Remote Monitoring for Distributed Power Generation

Caterpillar develops remote monitoring technology for its genset equipment to take troubleshooting, data collection and generation, and analysis beyond the SCADA level.

Cat Connect from Caterpillar can monitor gensets at sites around the world and display them all in a single dashboard view. Source: Caterpillar
Cat Connect from Caterpillar can monitor gensets at sites around the world and display them all in a single dashboard view. Source: Caterpillar

Cat Connect technology’s (Product Link hardware) end-to-end system is designed with multi-layer security controls and safeguards to protect against unauthorized access and disclosure. Source: CaterpillarCat Connect technology’s (Product Link hardware) end-to-end system is designed with multi-layer security controls and safeguards to protect against unauthorized access and disclosure. Source: CaterpillarDistributed power generation via gas or diesel generators (also known as gensets) is a growing application not just for manufacturing sites where adequate power from utilities may be unreliable, but also at remote mining sites and even small utilities that need to supplement their centralized generation assets. As industrial applications for distributed power have grown, Caterpillar—the well-known manufacturer of construction and power generation equipment—is moving into supplying technologies to remotely monitor its equipment in the field.

With its Cat Connect technology, users “can monitor an essentially unlimited number of gensets at sites around the world and display them all in a single dashboard view,” says Magy Kramer, digital and technology marketing manager at Caterpillar. She explains that, in developing Cat Connect, Caterpillar was mindful of the distinctions between SCADA (supervisory control and data acquisition) system and remote monitoring technology when considering what it wanted to deliver to users of the technology. “Cat Connect can synthesize data across multiple sites and geographic areas and help users compare the performance of sites and individual assets,” Kramer says. “An entire year of data is retained for trending and analysis. In addition, data can be archived for up to 10 years, enabling users to compile extensive reports for compliance documentation or for internal and external audits.”  

This level of data collection and storage significantly exceeds the capability of SCADA.

“Typically, a SCADA system exists inside the facility firewall; there is limited ability to extract data to the outside and to monitor and compare gensets across multiple sites,” Kramer explains. “The ability to trend data over time is also limited, usually to about 30 days. The primary function of SCADA is basic control and the setting of limits for alerts and alarms.”   Remote monitoring also lets users combine machine data with business data for making operating decisions that can contribute to a company’s strategic goals. Kramer says this is possible because remotely collected data can be fed to a web-based asset monitoring application for analysis to help drive business insight. “Remote monitoring can also help distributed generators deal with the coming wave of retirements among domain experts in power facilities,” she says, “because it enables a smaller number of skilled people to exert control and provide support across multiple facilities and large geographies.”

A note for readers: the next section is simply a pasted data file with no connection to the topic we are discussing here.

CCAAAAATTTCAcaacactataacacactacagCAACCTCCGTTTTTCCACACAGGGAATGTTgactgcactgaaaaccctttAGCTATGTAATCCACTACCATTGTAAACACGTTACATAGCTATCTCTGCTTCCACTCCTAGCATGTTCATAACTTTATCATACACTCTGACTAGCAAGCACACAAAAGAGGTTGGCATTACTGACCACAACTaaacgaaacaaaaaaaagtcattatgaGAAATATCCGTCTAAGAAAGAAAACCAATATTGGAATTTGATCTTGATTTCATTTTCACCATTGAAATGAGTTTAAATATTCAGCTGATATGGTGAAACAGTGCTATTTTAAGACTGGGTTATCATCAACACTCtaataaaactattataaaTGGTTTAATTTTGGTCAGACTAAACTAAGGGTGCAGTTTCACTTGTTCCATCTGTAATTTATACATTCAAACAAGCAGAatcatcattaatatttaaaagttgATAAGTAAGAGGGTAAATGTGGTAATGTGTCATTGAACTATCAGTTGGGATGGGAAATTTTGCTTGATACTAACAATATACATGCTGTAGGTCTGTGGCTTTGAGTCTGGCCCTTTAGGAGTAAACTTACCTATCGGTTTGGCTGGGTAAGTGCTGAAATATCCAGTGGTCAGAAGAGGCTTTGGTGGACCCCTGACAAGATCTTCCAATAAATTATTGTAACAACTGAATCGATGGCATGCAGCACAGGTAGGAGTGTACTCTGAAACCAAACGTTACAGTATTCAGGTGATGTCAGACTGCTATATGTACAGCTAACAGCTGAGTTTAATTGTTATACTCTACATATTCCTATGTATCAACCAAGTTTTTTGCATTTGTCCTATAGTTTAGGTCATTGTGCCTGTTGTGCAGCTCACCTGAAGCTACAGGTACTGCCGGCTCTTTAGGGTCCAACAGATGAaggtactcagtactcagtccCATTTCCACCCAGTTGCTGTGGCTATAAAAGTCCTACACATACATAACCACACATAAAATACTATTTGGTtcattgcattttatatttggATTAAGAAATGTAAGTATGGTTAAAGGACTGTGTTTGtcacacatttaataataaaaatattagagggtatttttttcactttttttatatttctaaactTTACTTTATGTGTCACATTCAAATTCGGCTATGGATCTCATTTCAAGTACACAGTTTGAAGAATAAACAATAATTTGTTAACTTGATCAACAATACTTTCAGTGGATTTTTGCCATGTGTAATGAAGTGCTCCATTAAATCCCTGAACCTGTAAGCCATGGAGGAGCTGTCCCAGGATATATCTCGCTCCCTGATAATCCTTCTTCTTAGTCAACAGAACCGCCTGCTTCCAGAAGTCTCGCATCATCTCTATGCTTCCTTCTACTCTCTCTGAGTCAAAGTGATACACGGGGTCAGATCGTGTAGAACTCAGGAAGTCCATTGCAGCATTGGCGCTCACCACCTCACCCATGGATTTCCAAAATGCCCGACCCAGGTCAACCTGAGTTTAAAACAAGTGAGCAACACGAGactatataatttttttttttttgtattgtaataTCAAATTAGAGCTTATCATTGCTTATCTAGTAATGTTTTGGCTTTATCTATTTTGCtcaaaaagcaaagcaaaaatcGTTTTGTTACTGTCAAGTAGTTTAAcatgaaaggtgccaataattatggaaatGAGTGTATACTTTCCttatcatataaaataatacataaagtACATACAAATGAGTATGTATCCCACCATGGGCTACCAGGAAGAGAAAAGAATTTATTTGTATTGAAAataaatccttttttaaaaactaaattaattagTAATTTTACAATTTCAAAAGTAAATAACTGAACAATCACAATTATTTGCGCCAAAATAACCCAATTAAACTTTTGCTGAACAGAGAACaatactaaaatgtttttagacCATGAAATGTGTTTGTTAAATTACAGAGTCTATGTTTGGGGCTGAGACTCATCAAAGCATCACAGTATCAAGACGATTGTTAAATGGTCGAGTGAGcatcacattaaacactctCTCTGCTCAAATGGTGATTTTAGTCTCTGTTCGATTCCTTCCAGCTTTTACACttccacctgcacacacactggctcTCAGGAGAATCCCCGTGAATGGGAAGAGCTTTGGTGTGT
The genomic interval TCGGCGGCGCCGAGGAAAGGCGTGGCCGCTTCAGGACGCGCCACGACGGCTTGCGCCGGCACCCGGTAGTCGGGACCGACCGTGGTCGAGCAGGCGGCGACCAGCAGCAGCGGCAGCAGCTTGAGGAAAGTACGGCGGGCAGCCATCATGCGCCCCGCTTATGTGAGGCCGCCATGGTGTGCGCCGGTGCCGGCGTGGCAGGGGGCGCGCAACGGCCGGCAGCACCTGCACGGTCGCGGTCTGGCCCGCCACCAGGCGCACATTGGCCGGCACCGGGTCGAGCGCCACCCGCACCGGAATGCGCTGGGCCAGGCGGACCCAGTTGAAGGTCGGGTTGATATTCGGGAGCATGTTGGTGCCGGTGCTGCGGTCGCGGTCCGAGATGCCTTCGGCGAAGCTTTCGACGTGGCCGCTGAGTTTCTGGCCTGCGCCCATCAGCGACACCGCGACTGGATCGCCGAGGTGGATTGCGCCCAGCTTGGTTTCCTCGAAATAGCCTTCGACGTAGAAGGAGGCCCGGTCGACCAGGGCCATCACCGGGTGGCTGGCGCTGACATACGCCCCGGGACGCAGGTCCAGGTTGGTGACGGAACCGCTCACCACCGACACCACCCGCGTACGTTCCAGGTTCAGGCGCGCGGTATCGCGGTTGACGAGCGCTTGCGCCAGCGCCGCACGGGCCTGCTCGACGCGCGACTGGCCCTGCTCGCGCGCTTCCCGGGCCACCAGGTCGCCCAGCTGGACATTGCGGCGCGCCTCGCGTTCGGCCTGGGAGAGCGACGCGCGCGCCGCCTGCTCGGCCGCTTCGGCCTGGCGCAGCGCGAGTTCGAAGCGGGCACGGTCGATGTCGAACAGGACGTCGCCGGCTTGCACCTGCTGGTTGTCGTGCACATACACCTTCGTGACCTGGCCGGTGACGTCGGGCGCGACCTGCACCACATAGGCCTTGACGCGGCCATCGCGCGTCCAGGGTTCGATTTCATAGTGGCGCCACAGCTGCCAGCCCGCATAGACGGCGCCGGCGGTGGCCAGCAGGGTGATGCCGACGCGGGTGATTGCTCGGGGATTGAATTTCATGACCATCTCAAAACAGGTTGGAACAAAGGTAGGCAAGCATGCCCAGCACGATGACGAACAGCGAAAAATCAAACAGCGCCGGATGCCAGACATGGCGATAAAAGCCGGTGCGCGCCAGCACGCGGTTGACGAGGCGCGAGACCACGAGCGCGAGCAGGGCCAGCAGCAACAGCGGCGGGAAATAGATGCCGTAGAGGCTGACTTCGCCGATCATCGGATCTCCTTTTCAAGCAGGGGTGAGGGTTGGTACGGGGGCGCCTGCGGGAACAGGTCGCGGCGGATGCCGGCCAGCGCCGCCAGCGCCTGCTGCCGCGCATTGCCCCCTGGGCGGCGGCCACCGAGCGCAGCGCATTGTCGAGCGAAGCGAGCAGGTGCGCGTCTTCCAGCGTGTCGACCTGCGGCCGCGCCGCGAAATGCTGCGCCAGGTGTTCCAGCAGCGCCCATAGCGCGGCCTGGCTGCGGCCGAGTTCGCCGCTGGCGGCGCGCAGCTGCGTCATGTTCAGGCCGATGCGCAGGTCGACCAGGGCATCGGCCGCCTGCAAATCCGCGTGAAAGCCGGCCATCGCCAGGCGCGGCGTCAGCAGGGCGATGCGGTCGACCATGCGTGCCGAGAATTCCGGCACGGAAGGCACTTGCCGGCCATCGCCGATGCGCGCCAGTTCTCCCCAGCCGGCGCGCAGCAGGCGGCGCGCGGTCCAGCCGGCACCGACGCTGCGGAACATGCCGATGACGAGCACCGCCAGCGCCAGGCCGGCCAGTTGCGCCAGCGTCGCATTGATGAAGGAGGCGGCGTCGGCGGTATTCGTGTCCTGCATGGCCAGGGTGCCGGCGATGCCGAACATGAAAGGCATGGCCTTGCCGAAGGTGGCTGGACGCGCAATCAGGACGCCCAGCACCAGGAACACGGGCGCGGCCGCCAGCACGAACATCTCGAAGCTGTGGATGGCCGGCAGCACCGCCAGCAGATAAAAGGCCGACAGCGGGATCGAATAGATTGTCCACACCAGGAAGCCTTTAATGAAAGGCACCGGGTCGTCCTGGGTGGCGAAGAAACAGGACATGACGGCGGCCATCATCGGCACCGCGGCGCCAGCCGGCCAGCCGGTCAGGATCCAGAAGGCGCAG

Explaining how Cat Connect works, Kramer says machine data stored in a genset controller is translated by a configuration file into language that can be read by the Cat Connect. “A telematics device then sends the data to the application as often as once per second for the operators to view and analyze,” she adds. “Connecting a current Caterpillar genset controller to the remote monitoring application is generally a simple half-hour to four-hour procedure. However, connecting an older-generation controller, or another manufacturer’s controller, may require extra engineering to create the necessary configuration files because there is no single industry standard for remote monitoring in electric power applications. But once engineered, deployed, and tested, Cat Connect can monitor a genset fleet of essentially unlimited size with units of different ages and from a diverse mix of manufacturers.”

Beyond the delivery of equipment data insights to users anywhere in the world, Kramer contends the potential for remote monitoring also extends into collaborative troubleshooting and other problem-solving applications with the help of augmented reality (AR) and virtual reality (VR) technologies.

“VR and AR help users process and contextualize data by presenting it in three dimensions,” she explains. “In remote troubleshooting, for example, it is already possible for an engineer at a remote monitoring provider to have a digital twin of a genset on screen, overlaid with machine data. Meanwhile, a technician stands in front of the physical genset, but with a matching 3D image on a tablet computer, again with machine data overlaid. This kind of collaboration can significantly help the two parties talk through, contextualize, and solve problems.”

Caterpillar has been exploring the use of AR and VR extensively over the past few years. You can read more about the company’s exploration of these technologies in our coverage of Caterpillar’s use of smart connected products with AR and VR tools to transform how the company services equipment and interacts with its customers.

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